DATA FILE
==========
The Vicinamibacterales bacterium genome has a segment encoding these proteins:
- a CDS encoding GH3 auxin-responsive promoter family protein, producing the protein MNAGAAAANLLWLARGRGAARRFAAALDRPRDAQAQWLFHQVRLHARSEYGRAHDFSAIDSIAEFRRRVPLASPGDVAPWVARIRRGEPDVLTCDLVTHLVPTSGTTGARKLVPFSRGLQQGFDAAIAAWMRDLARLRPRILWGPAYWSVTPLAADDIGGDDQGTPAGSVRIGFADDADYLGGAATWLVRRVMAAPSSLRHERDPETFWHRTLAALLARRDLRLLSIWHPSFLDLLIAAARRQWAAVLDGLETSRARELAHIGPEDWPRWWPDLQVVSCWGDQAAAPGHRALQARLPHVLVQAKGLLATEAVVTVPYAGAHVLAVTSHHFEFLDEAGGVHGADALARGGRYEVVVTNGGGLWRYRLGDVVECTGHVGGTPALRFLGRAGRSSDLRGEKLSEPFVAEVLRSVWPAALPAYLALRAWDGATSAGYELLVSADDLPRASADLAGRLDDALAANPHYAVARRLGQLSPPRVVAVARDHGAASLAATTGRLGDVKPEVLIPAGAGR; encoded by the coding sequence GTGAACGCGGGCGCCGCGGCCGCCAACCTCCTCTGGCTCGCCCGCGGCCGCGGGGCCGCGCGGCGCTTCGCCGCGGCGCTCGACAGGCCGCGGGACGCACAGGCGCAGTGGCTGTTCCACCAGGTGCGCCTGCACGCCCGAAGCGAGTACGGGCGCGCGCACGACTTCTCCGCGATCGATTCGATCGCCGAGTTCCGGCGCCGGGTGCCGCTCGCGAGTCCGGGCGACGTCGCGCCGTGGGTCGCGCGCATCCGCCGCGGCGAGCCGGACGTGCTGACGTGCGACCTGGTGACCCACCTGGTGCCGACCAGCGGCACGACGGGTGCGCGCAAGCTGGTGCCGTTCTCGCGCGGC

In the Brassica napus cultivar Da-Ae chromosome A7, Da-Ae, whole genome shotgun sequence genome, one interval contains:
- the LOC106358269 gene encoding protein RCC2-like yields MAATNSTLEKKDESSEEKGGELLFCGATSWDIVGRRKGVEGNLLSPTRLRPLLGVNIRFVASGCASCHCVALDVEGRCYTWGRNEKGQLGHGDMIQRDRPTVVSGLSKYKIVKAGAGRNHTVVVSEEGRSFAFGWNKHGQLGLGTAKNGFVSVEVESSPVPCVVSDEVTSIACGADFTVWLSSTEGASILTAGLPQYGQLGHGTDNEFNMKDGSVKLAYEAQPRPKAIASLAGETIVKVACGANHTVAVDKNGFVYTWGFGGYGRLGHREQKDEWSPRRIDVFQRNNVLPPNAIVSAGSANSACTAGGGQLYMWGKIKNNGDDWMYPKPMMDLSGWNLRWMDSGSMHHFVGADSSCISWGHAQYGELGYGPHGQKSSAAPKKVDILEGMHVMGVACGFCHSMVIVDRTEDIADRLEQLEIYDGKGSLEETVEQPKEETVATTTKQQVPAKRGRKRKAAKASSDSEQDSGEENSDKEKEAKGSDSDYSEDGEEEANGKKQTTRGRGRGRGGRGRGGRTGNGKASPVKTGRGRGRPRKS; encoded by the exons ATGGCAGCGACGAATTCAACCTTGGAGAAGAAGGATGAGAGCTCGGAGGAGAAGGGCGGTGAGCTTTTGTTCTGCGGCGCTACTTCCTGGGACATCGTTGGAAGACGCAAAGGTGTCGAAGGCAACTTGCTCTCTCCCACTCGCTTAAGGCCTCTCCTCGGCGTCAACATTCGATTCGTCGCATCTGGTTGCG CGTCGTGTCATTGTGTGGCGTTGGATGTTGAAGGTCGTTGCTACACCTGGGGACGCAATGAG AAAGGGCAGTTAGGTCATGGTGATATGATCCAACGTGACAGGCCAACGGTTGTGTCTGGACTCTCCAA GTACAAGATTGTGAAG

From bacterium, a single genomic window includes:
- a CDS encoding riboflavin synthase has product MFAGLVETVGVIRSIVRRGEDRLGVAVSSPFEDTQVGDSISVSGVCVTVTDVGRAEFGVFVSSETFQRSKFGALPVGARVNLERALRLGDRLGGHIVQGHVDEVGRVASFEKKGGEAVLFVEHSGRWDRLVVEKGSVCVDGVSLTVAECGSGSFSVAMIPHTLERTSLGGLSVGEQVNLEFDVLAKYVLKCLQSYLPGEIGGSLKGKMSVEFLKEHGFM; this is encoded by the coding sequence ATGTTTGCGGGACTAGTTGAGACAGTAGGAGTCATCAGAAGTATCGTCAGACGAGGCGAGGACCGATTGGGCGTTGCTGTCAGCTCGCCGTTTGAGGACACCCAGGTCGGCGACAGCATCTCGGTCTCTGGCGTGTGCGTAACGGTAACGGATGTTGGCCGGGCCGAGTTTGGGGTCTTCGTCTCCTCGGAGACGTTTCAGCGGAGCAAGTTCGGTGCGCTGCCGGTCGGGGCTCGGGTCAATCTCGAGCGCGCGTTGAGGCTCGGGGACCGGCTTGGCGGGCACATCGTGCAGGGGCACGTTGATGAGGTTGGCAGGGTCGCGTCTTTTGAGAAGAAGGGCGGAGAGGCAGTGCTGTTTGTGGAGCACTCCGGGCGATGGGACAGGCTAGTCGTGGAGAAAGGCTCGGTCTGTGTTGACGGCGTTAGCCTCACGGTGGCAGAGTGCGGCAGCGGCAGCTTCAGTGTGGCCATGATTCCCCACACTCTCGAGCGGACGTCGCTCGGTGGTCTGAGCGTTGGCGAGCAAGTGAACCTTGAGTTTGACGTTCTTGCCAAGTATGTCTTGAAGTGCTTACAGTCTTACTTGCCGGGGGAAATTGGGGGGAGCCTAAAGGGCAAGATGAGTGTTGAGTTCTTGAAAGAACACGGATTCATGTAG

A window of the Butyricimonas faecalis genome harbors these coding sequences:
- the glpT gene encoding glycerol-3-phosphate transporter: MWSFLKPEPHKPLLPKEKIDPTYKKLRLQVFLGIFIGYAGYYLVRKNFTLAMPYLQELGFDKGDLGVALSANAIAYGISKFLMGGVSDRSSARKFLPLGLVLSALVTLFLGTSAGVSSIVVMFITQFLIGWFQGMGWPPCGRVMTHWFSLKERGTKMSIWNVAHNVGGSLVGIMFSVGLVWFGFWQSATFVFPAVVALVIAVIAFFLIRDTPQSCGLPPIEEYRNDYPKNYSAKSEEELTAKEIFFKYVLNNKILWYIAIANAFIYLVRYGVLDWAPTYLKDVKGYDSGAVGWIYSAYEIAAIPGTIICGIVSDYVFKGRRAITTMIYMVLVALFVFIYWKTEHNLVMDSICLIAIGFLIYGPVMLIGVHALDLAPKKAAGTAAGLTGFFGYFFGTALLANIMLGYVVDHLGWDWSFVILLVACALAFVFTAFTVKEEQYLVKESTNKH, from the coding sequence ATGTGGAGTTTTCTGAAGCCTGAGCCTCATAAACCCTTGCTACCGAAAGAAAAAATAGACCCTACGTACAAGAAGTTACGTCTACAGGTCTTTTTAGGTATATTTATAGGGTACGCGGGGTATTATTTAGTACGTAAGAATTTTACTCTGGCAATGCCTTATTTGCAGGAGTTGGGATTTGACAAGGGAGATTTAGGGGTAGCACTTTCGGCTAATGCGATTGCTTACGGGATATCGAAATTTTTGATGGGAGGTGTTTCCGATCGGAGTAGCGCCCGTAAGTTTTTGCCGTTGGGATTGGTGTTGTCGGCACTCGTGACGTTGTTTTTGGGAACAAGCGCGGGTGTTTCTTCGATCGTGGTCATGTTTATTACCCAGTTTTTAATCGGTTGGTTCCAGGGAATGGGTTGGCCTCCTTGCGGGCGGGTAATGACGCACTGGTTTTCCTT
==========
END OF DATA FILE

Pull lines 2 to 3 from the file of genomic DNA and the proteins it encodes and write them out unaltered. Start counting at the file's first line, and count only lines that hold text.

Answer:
- a CDS encoding GH3 auxin-responsive promoter family protein, producing the protein MNAGAAAANLLWLARGRGAARRFAAALDRPRDAQAQWLFHQVRLHARSEYGRAHDFSAIDSIAEFRRRVPLASPGDVAPWVARIRRGEPDVLTCDLVTHLVPTSGTTGARKLVPFSRGLQQGFDAAIAAWMRDLARLRPRILWGPAYWSVTPLAADDIGGDDQGTPAGSVRIGFADDADYLGGAATWLVRRVMAAPSSLRHERDPETFWHRTLAALLARRDLRLLSIWHPSFLDLLIAAARRQWAAVLDGLETSRARELAHIGPEDWPRWWPDLQVVSCWGDQAAAPGHRALQARLPHVLVQAKGLLATEAVVTVPYAGAHVLAVTSHHFEFLDEAGGVHGADALARGGRYEVVVTNGGGLWRYRLGDVVECTGHVGGTPALRFLGRAGRSSDLRGEKLSEPFVAEVLRSVWPAALPAYLALRAWDGATSAGYELLVSADDLPRASADLAGRLDDALAANPHYAVARRLGQLSPPRVVAVARDHGAASLAATTGRLGDVKPEVLIPAGAGR; encoded by the coding sequence GTGAACGCGGGCGCCGCGGCCGCCAACCTCCTCTGGCTCGCCCGCGGCCGCGGGGCCGCGCGGCGCTTCGCCGCGGCGCTCGACAGGCCGCGGGACGCACAGGCGCAGTGGCTGTTCCACCAGGTGCGCCTGCACGCCCGAAGCGAGTACGGGCGCGCGCACGACTTCTCCGCGATCGATTCGATCGCCGAGTTCCGGCGCCGGGTGCCGCTCGCGAGTCCGGGCGACGTCGCGCCGTGGGTCGCGCGCATCCGCCGCGGCGAGCCGGACGTGCTGACGTGCGACCTGGTGACCCACCTGGTGCCGACCAGCGGCACGACGGGTGCGCGCAAGCTGGTGCCGTTCTCGCGCGGC

In the Brassica napus cultivar Da-Ae chromosome A7, Da-Ae, whole genome shotgun sequence genome, one interval contains: